June 27, 1997 – Israel “Iz” Ka’ano’i Kamakawiwo’ole was born on May 20, 1959 in Honolulu, Hawaii, three months before the Hawaiian Islands would become America’s 50th state. In Hawaiian his last name translates to “the fearless eye, the bold face”. Notable Hawaiian musician Moe Keale was his uncle and became a major musical influence. He was raised in the community of Kaimuki, where his parents had met and married. He began playing music with his older brother Skippy and cousin Allen Thornton at the age of 11, being exposed to the music of Hawaiian entertainers of the time such as Peter Moon, Palani Vaughn and Don Ho, who frequented the establishment where Kamakawiwoʻole’s parents worked. Hawaiian musician Del Beazley spoke of the first time he heard Israel play, when, while playing for a graduation party, the whole room fell silent on hearing him. Israel continued his path as his brother Skippy entered the Army in 1971 and cousin Allen parted ways in 1976 for the mainland.
A Biography by his closest friend.
In his early teens, he studied at Upward Bound (UB) of the University of Hawaii at Hilo and his family moved to Mākaha. There he met Louis “Moon” Kauakahi, Sam Gray and Jerome Koko. Together with his brother Skippy they formed the Makaha Sons of Niʻihau. A part of the Hawaiian Renaissance, the band’s blend of contemporary and traditional styles gained in popularity as they toured Hawaii and the continental United States, releasing fifteen successful albums. Kamakawiwo’ole’s aim was to make music that stayed true to the typical sound of traditional Hawaiian music. During that time period, the songs that many people associated with Hawaii, typically, were not traditional-sounding songs.
The Makaha Sons of Niʻihau recorded No Kristo in 1976 and released four more albums, including Kahea O Keale, Keala, Makaha Sons of Niʻihau and Mahalo Ke Akua. In 1982, Kamakawiwoʻole’s brother, Skippy, died at age 28 of a heart attack related to obesity. In that same year, Kamakawiwoʻole married his childhood sweetheart Marlene. Soon after, they had a daughter whom they named Ceslie-Ann “Wehi”.
The group became Hawaii’s most popular modern traditional group with breakout albums 1984’s Puana Hou Me Ke Aloha and its follow-up, 1986’s Hoʻola. Kamakawiwoʻole’s last recorded album with the group was 1991’s Hoʻoluana. It remains the group’s top-selling CD.
In 1990, Kamakawiwoʻole released his first solo album Ka ʻAnoʻi, which won awards for Contemporary Album of the Year and Male Vocalist of the Year from the Hawaiʻi Academy of Recording Arts (HARA). Facing Future was released in 1993 by The Mountain Apple Company. It featured his most popular song, the medley “Somewhere over the Rainbow/What a Wonderful World”, along with “Hawaiʻi 78”, “White Sandy Beach of Hawaiʻi”, “Maui Hawaiian Sup’pa Man”, and “Kaulana Kawaihae”. The decision to include a cover of Somewhere Over the Rainbow was said to be a last-minute decision by his producer Jon de Mello and him.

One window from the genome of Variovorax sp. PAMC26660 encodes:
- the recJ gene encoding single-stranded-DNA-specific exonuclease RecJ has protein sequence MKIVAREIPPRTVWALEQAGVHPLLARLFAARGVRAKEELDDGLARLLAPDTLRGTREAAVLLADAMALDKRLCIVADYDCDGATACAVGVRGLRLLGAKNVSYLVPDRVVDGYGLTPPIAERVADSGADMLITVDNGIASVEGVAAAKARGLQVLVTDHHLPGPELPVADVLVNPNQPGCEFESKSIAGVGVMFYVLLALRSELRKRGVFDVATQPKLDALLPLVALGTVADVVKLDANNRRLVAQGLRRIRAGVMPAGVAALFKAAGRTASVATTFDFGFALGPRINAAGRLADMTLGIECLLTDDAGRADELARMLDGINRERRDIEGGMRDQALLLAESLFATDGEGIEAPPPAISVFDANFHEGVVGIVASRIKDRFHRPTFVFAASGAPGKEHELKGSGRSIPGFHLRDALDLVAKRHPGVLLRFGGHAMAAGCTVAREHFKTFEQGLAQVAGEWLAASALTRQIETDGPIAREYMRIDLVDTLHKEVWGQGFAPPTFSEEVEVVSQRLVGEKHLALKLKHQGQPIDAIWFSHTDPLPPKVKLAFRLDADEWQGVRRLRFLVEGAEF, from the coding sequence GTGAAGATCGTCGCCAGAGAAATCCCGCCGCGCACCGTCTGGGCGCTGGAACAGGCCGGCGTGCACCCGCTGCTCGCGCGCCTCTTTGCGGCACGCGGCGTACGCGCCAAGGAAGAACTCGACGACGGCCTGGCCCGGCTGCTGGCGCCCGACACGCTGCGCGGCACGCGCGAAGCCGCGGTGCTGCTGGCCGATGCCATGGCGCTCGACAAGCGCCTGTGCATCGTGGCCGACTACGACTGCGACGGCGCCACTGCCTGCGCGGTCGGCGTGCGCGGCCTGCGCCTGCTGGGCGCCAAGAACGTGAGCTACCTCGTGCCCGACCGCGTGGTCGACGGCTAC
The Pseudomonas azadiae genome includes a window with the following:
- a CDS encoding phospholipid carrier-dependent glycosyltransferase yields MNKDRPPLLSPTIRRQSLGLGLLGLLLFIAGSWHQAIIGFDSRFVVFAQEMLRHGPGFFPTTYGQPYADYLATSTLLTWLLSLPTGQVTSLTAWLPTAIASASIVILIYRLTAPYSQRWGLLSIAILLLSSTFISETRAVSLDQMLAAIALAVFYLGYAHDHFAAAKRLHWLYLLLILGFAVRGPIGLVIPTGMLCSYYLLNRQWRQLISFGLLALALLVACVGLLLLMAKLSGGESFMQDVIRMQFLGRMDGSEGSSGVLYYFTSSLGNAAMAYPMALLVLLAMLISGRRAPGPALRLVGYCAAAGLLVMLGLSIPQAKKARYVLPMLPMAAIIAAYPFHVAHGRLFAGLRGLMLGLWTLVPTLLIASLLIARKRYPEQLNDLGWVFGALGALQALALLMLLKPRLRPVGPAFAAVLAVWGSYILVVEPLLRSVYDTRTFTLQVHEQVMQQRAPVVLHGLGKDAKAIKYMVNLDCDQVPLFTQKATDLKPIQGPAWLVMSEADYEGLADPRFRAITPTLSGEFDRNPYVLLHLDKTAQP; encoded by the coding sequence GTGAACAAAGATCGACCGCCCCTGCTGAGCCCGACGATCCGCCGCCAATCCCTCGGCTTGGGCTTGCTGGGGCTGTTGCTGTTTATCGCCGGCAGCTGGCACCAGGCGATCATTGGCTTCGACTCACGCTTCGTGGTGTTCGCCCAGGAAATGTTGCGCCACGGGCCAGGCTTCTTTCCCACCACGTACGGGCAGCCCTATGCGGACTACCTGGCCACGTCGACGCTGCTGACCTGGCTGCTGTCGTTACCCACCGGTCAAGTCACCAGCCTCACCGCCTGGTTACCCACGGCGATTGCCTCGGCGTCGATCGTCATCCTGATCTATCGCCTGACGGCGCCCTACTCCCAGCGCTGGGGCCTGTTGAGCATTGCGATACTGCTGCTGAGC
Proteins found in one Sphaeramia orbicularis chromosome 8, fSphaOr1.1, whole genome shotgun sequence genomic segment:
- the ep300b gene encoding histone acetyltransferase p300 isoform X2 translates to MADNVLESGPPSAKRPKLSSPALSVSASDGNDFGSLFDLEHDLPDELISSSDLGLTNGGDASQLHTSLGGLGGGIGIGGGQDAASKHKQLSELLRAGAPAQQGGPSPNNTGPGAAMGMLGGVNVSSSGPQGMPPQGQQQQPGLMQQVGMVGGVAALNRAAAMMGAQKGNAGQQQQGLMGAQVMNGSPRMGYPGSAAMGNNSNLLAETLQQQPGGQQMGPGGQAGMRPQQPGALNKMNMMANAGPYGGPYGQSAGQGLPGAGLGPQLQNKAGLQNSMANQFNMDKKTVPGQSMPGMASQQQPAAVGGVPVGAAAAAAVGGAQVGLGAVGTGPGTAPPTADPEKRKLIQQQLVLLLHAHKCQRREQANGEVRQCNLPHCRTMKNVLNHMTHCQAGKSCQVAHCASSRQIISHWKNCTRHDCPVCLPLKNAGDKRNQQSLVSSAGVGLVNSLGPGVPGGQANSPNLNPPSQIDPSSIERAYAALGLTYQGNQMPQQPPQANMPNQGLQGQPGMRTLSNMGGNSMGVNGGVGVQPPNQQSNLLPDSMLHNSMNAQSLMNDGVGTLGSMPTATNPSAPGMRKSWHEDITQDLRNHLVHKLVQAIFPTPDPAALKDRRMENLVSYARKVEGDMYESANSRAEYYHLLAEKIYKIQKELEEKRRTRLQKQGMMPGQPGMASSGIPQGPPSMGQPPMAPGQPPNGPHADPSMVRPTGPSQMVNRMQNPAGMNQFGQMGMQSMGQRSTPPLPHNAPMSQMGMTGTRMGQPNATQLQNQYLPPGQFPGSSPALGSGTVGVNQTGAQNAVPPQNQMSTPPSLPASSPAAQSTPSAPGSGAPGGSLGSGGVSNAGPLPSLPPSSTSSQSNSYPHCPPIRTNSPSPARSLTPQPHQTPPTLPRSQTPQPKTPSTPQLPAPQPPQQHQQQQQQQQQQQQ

Facing Future debuted at #25 on Billboard magazine’s Top Pop Catalogue chart. On October 26, 2005, Facing Future became Hawaii’s first certified platinum album, selling more than a million CDs in the United States, according to figures furnished by the Recording Industry Association of America. On July 21, 2006, BBC Radio 1 announced that “Somewhere Over the Rainbow/What a Wonderful World (True Dreams)” would be released as a single in America. Facing Future became the best-selling Hawaiian album of all time.
In 1994, Iz, nicknamed Bruddah Iz was voted favorite entertainer of the year by the Hawaiʻi Academy of Recording Arts. E Ala E released in 1995, featured the political title song “ʻE Ala ʻE” and “Kaleohano”, and N Dis Life (1996) featured “In This Life” and “Starting All Over Again”.
In 1997, Kamakawiwoʻole was again honored by HARA at the Annual Nā Hōkū Hanohano awards for Male Vocalist of the Year, Favorite Entertainer of the Year, Album of the Year, and Island Contemporary Album of the Year. He watched the awards ceremony from a hospital room.
Alone in Iz World (2001) debuted at #1 on Billboard’s World Chart and #135 on Billboard’s Top 200, #13 on the Top Independent Albums Chart, and #15 on the Top Internet Album Sales charts.
Throughout his life, Kamakawiwoʻole was morbidly obese and at one point weighed 757 pounds (343 kg; 54.1 st) standing 6-foot-2-inch (1.88 m) tall (body mass index = 97.2). He endured several hospitalizations because of health problems caused by his weight. Beset with respiratory, heart, and other medical problems, he died at the age of 38 in Queen’s Medical Center at 12:18 a.m. on June 26, 1997.
The Hawaiian state flag flew at half-staff on July 10, 1997, the day of Kamakawiwoʻole’s funeral. His koa wood coffin lay in state at the state capitol building in Honolulu. He was the third person in Hawaiian history to be awarded this honor, and the only one who was not a government official. Approximately ten thousand people attended the funeral. Thousands of fans gathered as his ashes were scattered into the Pacific Ocean at Mākua Beach on July 12, 1997. Scenes from the funeral and scattering of Kamakawiwoʻole’s ashes were featured in official music videos of “Over the Rainbow” released posthumously by Mountain Apple Company. As of October 2016, the two videos as featured on YouTube have collectively received over 279 million views.
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